Impact on outcomes
Speaking of results, what are the key performance metrics on a program like this? "ROI and how you measure it is always an
important aspect...sometimes you can't tease out the exact lift [in prescriptions sold], and you need control groups," says
Seifert. "But we can measure where the physician is, how many access the simulation, how long they were on it, where did they
spend their time, how far did they go, et cetera," and then those analytics can be combined with in-house claims data and
the like, to measure results.
If these kinds of metrics get frowns from upper management, Seifert says it's important that companies understand that for
complex diseases and best clinical practices, videos sometimes aren't enough. "A simulation program creates value for customers,
and if you leverage it broadly, measure the results, and earn respect through providing real clinical value, then selling
the brand becomes a lot easier," he says. "For these programs to be successful, they have to be positioned as part of the
fabric of the company's brand strategy, not just a tactic subject to budget cycles." Seifert says the technology's "wow-factor"
has staying power, citing a client that's been using one of the programs for over five years.
To get access to the simulation, physicians receive a link and a code, which can go out in professional marketing materials
(reps can hand out a "web code card," for example). The program is self-contained online so physicians can access it anywhere.
Codes can also be placed in journal articles, says Seifert, underscoring the educational element.
Learning by doing
Seifert's philosophy on learning, which is the catalyst for behavior change, is based on the idea that "human beings are pattern
recognition machines," he says. "We learn by recognizing those patterns and new experiences, and they can be virtual experiences
or not. We link those patterns to our existing patterns, and that's how we learn. If you look at didactic learning—the lecture
format—it's linear, and it has been demonstrated to have low retention levels. Learning by doing results in higher retention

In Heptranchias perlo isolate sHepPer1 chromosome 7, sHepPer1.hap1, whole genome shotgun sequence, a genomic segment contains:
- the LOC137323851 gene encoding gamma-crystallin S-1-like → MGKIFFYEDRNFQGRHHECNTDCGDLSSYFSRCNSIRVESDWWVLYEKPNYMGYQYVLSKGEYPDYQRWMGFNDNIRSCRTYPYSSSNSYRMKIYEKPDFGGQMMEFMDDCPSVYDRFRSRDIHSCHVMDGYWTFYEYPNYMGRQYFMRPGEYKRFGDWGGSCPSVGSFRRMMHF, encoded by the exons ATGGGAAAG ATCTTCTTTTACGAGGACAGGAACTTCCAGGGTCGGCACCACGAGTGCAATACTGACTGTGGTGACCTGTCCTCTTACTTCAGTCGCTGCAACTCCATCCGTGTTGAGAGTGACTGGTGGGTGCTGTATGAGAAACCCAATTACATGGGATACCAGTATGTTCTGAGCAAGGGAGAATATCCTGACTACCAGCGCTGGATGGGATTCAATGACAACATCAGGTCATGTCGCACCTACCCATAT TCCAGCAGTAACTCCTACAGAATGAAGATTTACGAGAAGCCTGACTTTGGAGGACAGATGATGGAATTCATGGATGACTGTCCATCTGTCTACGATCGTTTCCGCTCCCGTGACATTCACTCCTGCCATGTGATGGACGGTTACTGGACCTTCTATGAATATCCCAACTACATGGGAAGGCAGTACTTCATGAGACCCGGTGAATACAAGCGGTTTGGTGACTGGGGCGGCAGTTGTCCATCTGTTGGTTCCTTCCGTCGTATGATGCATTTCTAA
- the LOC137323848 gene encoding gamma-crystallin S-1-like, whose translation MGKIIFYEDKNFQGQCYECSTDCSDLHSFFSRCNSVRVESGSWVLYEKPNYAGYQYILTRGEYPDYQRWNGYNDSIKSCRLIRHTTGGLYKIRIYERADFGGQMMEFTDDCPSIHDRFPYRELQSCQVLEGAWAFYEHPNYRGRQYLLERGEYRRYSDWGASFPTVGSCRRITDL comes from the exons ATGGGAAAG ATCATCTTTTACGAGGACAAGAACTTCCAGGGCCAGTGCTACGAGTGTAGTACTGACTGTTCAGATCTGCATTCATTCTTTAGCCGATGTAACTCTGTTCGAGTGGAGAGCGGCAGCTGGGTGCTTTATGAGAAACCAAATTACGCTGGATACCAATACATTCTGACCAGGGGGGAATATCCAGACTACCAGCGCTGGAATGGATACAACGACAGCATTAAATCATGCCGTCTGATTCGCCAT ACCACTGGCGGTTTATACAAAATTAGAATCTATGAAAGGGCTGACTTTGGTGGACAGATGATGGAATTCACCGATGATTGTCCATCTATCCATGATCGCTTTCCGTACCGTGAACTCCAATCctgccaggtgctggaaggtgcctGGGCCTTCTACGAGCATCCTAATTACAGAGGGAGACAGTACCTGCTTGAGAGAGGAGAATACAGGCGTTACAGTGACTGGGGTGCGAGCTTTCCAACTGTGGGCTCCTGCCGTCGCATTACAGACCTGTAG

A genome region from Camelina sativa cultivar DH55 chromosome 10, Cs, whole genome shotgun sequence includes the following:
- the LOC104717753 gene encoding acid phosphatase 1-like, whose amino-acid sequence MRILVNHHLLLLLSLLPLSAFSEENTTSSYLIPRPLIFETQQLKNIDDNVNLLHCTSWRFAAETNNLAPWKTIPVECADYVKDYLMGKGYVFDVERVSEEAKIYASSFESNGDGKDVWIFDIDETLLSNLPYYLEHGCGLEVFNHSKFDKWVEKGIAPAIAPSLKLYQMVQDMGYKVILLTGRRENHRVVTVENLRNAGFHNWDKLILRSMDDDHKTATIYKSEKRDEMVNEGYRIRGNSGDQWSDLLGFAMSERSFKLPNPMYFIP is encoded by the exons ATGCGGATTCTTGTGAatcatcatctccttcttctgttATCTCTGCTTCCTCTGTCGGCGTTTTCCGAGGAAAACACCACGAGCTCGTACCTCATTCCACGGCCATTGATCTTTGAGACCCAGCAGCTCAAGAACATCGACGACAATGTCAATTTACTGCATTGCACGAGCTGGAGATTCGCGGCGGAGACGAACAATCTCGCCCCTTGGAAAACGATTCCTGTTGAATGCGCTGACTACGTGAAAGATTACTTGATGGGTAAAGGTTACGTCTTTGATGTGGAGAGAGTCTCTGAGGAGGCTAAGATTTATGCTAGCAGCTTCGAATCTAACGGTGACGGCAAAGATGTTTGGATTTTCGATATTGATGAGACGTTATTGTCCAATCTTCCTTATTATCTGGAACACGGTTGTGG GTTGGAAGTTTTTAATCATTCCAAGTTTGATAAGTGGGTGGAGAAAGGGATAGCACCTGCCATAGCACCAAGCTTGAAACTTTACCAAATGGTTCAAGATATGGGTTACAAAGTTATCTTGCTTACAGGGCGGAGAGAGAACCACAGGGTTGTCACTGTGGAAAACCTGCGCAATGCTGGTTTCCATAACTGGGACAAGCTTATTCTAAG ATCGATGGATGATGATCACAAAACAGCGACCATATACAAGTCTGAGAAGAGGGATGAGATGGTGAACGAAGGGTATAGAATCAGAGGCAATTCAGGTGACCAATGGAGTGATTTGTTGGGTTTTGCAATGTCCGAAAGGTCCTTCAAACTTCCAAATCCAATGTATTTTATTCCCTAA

rates, because you're placed in a situation where you need to make choices to achieve a specific outcome, whether those choices
are in a virtual environment or a real environment, and then you learn what patterns lead to the desired outcome. This is
powerful, and it works whether you're a physician trying to do a differential diagnosis and come up with the appropriate treatment
plan for a specific patient history, or if you're trying to do an analysis of the patient situation. The same holds true if
it's the patient trying to improve her health. I think that's the value and attraction of this learning tool."
From Syandus's we move to Vancouver, British Columbia, where Michael Fergusson works as CEO at Ayogo, a four-year-old shop
that employs 30 people. The number of employees is important to Fergusson. His agency's work is founded on the principles
of Robin Dunbar, a British anthropologist and evolutionary psychologist. In his research with primates, Dunbar concluded that
the number of relationships any one gorilla (and human, implicitly) can sufficiently maintain, or "groom," in Dunbar's parlance,
is finite. In short, when troops of silverback gorillas grow to a certain size in the wild, they inevitably splinter into
smaller groups, because only a certain number of relationships between gorillas can be properly groomed. From this research
came "Dunbar's number," which is roughly 150 (more precisely, it's 148, Fergusson notes, with 150 representing the tipping
Aygoto's Tamagotchi-style game rewards kids for checking their blood sugar. In-game currency builds with desired behavior.
Dunbar's number was popularized by the author Malcolm Gladwell to illustrate the limitations of large teams or organizations.
"When a company gets to be about 150 people, it should really start thinking about being two smaller teams. Neolithic farming
villages, the size of the Roman legions...these were all around 150 people," says Fergusson. There are only certain kinds
of information that a person will typically share with 150 people, however, and there are other kinds of information that
is only shared in smaller, intimate groups of between four and 12 people. What does all of this have to do with gamification
in pharma? Potentially a lot, it turns out, if brands are interested in leveraging social connections to reinforce behavior